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Troy Hunt is a Software Architect and Microsoft MVP for Developer Security. He blogs regularly about security principles in software development at and is the author of the OWASP Top 10 for .NET developers series and free eBook of the same name. Troy is also the creator of the recently released Automated Security Analyser for ASP.NET Websites at Troy is a DZone MVB and is not an employee of DZone and has posted 68 posts at DZone. You can read more from them at their website. View Full User Profile

13 Keys to Continuous Delivery

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I've summarized some key takeaways from a ThoughtWorks quarterly update on Continuous Delivery that I attended some months ago. This took the form of a panel discussion with Martin Fowler, Evan Bottcher and Neal Ford. Smart guys, interesting topic and tantalising banner ad:

Flickr deploy ten times each day... why don't you?

The good news is that I didn’t hear anything that sounded too foreign. Either they were principles I’d written about, experienced firsthand or at least had a good understanding of. Usually it was all three but hearing the words from these guys in a very candid fashion is a great endorsement of the beliefs.

Here’s the “best of the best” in terms of the messages that really resonated with the crowd:

  1. Software that is not automatable is broken.

  2. Not being able to reproduce a production environment on demand is extremely risky.

  3. Get the computers to do the low value, automatable things (i.e. deployments) and let the humans focus on the high value work.

  4. If it hurts, do it more often (i.e. build and deploy).

  5. Any time a dev executes a repetitive task manually, all the servers get together late at night and laugh (always wondered why they looked so damn smug each morning).

  6. Everything – EVERYTHING – that is required for the app to be built and deployed must exist in source control.

  7. Get used to pushing into production regularly, it takes away the fear.

  8. Far too much emphasis is put on “it’s looking good” and “code complete” (downplays the risks yet to be faced by deployment).

  9. Every time you’ve done something for the third time, automate it!

  10. No test should remain un-automated that could be automated.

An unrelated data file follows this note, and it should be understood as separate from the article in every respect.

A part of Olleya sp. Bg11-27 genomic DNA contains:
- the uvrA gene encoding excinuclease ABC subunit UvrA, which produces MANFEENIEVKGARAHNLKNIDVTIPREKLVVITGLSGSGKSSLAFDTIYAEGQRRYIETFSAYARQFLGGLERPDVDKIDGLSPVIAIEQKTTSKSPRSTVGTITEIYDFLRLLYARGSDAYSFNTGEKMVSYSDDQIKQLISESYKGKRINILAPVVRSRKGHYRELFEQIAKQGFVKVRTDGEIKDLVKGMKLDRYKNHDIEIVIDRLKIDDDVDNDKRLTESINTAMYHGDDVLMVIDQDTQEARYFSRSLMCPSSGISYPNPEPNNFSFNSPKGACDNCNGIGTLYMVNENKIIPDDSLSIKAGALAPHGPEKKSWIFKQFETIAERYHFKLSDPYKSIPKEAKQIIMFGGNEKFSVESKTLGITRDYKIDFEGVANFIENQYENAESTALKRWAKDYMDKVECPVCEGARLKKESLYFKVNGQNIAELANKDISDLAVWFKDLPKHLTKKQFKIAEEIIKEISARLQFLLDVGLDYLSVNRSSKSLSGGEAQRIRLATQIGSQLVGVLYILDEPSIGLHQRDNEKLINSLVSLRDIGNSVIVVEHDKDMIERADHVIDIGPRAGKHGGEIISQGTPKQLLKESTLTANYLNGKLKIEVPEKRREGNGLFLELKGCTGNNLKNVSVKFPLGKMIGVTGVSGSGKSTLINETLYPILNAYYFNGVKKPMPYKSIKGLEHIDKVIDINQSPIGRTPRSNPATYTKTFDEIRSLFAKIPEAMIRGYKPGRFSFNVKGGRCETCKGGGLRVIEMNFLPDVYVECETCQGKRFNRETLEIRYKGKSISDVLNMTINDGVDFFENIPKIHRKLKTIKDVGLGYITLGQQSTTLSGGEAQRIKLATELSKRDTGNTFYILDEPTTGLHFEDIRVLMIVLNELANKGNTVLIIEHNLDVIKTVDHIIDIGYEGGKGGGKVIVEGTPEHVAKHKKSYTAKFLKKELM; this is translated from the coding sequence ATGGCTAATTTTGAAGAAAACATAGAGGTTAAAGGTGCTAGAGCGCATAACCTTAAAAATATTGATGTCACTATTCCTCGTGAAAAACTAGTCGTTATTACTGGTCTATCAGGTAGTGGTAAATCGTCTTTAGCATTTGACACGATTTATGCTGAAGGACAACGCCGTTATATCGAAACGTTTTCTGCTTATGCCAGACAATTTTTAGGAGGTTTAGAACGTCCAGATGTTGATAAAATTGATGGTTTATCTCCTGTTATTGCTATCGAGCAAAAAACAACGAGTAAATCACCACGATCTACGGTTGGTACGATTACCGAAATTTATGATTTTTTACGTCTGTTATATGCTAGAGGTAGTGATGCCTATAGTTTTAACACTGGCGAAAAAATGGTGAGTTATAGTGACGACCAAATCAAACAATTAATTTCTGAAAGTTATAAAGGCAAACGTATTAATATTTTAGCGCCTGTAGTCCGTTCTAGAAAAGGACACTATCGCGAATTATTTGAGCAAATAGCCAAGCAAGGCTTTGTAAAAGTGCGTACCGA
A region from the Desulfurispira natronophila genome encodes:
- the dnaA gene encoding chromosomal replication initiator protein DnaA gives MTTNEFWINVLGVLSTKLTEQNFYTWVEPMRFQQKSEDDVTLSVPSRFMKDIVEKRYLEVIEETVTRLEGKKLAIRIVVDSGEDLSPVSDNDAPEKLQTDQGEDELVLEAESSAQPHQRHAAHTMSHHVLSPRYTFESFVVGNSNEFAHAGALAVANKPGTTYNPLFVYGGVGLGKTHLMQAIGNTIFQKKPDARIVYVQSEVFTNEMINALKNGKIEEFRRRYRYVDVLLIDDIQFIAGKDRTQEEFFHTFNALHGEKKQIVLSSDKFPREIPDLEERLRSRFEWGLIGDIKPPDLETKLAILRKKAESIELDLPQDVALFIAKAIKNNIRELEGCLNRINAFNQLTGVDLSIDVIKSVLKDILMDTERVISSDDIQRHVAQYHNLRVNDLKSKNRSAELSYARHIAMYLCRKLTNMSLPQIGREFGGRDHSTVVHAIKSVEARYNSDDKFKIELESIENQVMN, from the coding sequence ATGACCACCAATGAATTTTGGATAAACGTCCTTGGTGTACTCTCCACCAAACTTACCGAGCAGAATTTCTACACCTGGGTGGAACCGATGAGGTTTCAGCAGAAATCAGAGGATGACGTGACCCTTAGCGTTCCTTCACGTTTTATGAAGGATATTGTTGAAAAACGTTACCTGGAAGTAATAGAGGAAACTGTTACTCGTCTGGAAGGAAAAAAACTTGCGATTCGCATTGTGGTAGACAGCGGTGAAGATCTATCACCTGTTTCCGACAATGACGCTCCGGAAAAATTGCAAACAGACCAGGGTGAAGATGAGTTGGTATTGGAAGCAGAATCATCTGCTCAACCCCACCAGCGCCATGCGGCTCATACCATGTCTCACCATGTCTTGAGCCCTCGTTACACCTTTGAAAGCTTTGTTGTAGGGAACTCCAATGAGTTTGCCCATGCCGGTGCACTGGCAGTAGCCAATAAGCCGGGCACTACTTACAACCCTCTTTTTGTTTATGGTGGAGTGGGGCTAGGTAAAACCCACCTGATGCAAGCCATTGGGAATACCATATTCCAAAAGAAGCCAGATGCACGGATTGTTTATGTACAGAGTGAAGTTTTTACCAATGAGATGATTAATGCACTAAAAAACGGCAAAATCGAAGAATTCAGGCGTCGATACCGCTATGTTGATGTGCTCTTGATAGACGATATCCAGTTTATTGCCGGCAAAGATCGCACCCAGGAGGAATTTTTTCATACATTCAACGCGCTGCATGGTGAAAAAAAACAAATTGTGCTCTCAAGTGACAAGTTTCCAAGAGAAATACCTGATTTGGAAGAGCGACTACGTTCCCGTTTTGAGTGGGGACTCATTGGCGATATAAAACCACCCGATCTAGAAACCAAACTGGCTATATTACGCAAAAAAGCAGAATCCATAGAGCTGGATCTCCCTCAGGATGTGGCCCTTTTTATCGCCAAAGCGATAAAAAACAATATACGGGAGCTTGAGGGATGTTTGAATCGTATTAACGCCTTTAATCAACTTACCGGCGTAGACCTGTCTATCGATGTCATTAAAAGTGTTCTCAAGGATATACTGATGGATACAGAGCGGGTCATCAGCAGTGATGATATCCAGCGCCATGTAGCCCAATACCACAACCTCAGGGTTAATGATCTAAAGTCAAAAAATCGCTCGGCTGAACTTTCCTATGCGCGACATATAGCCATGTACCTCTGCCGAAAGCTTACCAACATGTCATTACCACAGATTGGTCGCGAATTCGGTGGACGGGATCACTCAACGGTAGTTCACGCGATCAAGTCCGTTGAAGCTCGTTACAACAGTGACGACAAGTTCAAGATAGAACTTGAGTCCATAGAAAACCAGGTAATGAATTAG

11. Once you start automating, you find all sorts of ways of doing it better.

  12. Start pumping lorem ipsum text into change scripts and see if anyone notices (funny, I found a “If you are reading this I will buy you a coffee” statement in a standards doc last week; apparently I was the only one to spot it in the last year).

  13. Smells – sysadmins manually logging onto servers installing patches, prod server being thrown out the window (deployment to new one should be mundane), trying to “fix” an environment rather than just re-deploying.

Want more continuous integration and deployment goodness?  Try these:

  1. You're deploying it wrong! TeamCity, Subversion & Web Deploy part 1: Config transforms
  2. You're deploying it wrong! TeamCity, Subversion & Web Deploy part 2: MSBuild and deployable packages
  3. You're deploying it wrong! TeamCity, Subversion & Web Deploy part 3: Publishing with Web Deploy
  4. You're deploying it wrong! TeamCity, Subversion & Web Deploy part 4: Continuous builds with TeamCity
  5. You're deploying it wrong! TeamCity, Subversion & Web Deploy part 5: Web Deploy with TeamCity


Published at DZone with permission of Troy Hunt, author and DZone MVB.

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Afandi Merathi replied on Fri, 2012/03/16 - 11:39am

Thanks for the great summary! Really enjoy reading about this subject and need to follow the links through as well. I was wondering - are folks solving the ongoing patching updates using automation? Patches consume a major part of the weekend each month. Seems that automating that would be a great savings. Just curious if you have any experience/thoughts around this?

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